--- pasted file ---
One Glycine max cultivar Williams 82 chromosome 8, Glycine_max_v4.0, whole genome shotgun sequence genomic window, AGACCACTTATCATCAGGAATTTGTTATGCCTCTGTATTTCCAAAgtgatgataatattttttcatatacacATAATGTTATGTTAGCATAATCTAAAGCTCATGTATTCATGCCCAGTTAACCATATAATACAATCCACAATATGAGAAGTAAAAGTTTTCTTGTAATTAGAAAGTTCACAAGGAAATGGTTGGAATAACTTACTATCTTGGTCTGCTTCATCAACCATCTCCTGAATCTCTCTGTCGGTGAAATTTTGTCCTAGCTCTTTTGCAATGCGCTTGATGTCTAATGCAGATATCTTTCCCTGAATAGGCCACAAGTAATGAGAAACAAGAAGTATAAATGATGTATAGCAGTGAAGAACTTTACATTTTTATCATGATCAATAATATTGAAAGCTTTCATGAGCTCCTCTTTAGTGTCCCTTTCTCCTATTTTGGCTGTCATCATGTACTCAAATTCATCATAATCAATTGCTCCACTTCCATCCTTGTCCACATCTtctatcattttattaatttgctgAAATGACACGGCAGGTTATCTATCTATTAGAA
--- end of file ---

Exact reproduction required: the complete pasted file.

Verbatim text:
One Glycine max cultivar Williams 82 chromosome 8, Glycine_max_v4.0, whole genome shotgun sequence genomic window, AGACCACTTATCATCAGGAATTTGTTATGCCTCTGTATTTCCAAAgtgatgataatattttttcatatacacATAATGTTATGTTAGCATAATCTAAAGCTCATGTATTCATGCCCAGTTAACCATATAATACAATCCACAATATGAGAAGTAAAAGTTTTCTTGTAATTAGAAAGTTCACAAGGAAATGGTTGGAATAACTTACTATCTTGGTCTGCTTCATCAACCATCTCCTGAATCTCTCTGTCGGTGAAATTTTGTCCTAGCTCTTTTGCAATGCGCTTGATGTCTAATGCAGATATCTTTCCCTGAATAGGCCACAAGTAATGAGAAACAAGAAGTATAAATGATGTATAGCAGTGAAGAACTTTACATTTTTATCATGATCAATAATATTGAAAGCTTTCATGAGCTCCTCTTTAGTGTCCCTTTCTCCTATTTTGGCTGTCATCATGTACTCAAATTCATCATAATCAATTGCTCCACTTCCATCCTTGTCCACATCTtctatcattttattaatttgctgAAATGACACGGCAGGTTATCTATCTATTAGAA